A key figure in the controversy over road traffic accident compensation has publicly doubted whether the government’s personal injury reforms will do anything to combat fraud.
Louise Ellman, chair of the House of Commons transport select committee, wrote to justice ministers in January with concerns about the unintended consequences of planned changes to the sector. The letter was published this week along with a response from Lord Keen of Elie.
The Ministry of Justice said last week it would press ahead with plans for a tariff system for whiplash damages and a £5,000 small claims limit for all RTA-related claims. The changes are expected to be partly included in the Prisons and Courts Bill and come into force in October 2018.
Ellman, whose committee has published several reports on the cost of car insurance, questioned whether the government could reduce fraud through the measures.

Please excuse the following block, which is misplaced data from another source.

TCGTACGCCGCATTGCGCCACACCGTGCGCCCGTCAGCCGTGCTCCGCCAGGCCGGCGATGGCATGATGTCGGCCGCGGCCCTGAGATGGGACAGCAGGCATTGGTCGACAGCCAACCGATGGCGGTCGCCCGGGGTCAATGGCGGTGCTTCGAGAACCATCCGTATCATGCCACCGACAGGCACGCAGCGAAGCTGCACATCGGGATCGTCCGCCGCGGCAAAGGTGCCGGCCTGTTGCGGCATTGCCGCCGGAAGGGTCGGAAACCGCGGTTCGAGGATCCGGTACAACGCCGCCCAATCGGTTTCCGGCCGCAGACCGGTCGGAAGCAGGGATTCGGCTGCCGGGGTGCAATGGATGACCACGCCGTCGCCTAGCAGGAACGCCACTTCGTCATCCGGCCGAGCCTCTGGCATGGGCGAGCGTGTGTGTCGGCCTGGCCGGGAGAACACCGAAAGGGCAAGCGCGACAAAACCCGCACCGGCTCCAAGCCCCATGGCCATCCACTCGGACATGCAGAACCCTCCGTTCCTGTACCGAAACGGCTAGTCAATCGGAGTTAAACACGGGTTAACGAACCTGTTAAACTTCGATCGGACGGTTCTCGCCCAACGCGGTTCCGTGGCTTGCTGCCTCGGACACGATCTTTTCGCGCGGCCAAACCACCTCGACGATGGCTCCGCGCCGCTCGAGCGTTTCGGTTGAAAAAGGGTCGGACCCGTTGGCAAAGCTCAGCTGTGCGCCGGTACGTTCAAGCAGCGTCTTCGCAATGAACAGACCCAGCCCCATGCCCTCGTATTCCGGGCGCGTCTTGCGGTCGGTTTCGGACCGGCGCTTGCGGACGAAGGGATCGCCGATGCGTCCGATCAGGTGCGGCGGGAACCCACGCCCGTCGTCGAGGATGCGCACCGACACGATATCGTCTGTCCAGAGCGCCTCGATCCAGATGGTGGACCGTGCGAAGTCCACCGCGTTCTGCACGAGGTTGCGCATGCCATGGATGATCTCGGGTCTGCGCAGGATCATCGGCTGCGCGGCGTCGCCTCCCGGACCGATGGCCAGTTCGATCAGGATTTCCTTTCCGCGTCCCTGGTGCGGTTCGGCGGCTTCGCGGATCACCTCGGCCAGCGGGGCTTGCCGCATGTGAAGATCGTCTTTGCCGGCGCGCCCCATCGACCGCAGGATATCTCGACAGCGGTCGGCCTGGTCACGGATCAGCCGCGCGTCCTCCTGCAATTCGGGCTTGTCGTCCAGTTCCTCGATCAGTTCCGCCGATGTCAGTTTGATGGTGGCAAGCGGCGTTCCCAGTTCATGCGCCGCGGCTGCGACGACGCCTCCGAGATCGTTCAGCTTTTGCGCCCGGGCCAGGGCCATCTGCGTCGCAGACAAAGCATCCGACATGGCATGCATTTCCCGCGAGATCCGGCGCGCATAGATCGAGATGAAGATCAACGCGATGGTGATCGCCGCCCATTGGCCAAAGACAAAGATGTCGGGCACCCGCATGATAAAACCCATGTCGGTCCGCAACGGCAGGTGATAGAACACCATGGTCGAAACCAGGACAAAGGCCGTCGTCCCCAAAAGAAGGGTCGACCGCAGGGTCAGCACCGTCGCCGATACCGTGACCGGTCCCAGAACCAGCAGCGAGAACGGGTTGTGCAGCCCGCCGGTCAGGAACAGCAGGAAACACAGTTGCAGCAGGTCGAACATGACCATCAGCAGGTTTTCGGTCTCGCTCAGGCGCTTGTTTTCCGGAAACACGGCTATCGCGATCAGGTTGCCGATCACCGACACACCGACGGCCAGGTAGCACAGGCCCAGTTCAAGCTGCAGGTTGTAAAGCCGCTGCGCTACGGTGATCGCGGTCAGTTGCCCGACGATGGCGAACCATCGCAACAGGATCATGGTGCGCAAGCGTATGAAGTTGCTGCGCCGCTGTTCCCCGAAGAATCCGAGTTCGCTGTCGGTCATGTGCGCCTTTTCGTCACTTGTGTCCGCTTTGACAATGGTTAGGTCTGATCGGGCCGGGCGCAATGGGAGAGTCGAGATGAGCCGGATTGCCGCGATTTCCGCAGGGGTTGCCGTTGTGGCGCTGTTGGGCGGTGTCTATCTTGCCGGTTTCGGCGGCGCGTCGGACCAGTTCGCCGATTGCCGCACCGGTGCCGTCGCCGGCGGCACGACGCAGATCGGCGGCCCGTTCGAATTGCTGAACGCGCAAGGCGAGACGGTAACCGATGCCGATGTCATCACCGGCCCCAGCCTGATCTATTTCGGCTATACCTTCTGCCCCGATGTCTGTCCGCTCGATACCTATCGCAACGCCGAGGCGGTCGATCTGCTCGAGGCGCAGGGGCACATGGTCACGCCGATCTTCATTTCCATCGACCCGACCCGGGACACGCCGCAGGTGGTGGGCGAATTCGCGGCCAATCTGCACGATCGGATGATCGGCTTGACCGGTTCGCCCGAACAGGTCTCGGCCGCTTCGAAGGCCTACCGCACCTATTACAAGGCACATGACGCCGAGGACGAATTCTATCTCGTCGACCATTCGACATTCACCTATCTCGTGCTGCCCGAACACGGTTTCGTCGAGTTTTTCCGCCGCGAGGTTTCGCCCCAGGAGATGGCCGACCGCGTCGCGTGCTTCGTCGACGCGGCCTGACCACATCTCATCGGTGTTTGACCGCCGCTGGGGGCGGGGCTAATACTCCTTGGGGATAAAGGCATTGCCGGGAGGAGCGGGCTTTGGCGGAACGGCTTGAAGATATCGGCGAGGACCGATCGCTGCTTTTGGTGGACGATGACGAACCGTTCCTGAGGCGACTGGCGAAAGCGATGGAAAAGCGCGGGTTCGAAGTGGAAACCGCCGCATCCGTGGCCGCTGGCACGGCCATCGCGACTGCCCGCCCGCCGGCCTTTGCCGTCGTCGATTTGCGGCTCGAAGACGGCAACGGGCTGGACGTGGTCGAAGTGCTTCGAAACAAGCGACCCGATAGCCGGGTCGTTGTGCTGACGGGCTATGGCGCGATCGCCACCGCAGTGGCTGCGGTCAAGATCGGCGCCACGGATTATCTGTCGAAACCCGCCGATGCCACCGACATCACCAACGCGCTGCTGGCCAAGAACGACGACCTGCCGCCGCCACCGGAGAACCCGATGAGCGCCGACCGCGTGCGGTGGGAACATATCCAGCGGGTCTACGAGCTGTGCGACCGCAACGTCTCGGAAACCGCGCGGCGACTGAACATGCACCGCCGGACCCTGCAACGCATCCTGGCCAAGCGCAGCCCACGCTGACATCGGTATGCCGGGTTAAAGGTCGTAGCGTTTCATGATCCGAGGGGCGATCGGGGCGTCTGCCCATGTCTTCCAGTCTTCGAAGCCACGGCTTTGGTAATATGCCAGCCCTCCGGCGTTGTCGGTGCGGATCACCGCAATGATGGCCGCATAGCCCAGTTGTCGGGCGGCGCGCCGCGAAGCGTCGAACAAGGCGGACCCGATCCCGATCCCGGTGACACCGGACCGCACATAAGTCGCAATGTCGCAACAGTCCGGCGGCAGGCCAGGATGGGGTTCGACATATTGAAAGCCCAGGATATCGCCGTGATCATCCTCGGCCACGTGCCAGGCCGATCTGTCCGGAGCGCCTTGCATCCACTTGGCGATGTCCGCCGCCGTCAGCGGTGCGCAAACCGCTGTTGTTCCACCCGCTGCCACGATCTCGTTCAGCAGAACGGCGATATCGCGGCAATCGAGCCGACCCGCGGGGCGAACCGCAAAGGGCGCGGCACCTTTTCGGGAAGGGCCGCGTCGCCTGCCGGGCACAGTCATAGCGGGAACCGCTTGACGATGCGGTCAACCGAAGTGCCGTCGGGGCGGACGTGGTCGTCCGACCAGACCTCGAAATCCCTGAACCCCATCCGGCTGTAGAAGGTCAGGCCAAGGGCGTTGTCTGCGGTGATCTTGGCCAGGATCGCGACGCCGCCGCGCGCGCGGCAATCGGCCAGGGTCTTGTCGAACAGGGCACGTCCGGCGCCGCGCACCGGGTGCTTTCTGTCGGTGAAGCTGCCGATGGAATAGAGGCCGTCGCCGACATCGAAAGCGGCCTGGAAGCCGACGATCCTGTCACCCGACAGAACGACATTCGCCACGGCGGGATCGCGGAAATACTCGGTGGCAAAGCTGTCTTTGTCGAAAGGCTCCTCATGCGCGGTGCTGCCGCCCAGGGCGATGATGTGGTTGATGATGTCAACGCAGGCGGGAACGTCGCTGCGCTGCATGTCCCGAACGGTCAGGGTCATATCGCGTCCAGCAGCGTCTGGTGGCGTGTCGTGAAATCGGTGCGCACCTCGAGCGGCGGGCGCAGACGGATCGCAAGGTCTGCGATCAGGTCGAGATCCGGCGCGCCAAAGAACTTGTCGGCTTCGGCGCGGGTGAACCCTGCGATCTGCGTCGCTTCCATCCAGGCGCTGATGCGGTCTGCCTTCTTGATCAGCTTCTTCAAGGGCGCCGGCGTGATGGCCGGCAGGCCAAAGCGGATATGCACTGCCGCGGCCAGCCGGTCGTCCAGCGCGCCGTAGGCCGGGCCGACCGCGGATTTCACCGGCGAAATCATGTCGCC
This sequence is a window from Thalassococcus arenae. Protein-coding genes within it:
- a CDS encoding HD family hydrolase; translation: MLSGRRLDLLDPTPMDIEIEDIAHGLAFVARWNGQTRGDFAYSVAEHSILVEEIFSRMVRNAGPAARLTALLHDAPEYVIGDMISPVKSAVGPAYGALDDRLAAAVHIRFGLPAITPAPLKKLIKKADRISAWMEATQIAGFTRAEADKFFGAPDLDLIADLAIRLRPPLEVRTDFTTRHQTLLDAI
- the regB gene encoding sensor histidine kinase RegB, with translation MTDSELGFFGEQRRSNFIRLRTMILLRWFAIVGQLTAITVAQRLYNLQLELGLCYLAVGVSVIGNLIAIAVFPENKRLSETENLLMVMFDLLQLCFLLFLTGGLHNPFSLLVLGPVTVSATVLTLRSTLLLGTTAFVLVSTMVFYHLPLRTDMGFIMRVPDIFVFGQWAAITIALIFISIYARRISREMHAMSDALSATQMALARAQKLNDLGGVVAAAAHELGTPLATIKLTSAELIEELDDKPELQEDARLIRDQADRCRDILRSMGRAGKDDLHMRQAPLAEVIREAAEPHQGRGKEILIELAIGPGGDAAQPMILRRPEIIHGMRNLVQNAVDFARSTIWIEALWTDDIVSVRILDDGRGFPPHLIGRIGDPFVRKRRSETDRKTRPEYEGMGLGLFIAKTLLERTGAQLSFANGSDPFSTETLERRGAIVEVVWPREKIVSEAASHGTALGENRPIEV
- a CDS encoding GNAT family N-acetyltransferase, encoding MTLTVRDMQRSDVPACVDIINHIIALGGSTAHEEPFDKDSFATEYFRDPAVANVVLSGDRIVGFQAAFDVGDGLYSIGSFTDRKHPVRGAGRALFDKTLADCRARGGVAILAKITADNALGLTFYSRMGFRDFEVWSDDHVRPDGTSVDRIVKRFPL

‘[The reforms] could help to depress the number of claims overall but are not specifically targeted at fraudulent claims,’ she said.
‘Those seeking to make fraudulent claims are likely to try to exploit any tariff or rule that is introduced. If the threshold for a minor injury is set at six months there will inevitably be a large number of claims where miraculously the diagnosis or prognosis will be for recovery in seven months.
‘It is already well known that efforts to reduce fraud can often displace rather than eliminate it. I am concerned that the proposals will simply see fraudulent claims displaced.’
Ellman added that the government should look to reduce fraudulent rehabilitation claims or fraud in repairs or credit hire.
She stressed that managing a claim worth up to £5,000 could be a ‘daunting prospect’ for many motorists, who may fall victim to ‘unscrupulous’ claims management companies.
In his response, Lord Keen said the reforms announced last week were the first part of the government’s consultation on soft-tissue injuries; the second part will be more specifically aimed at fraud prevention.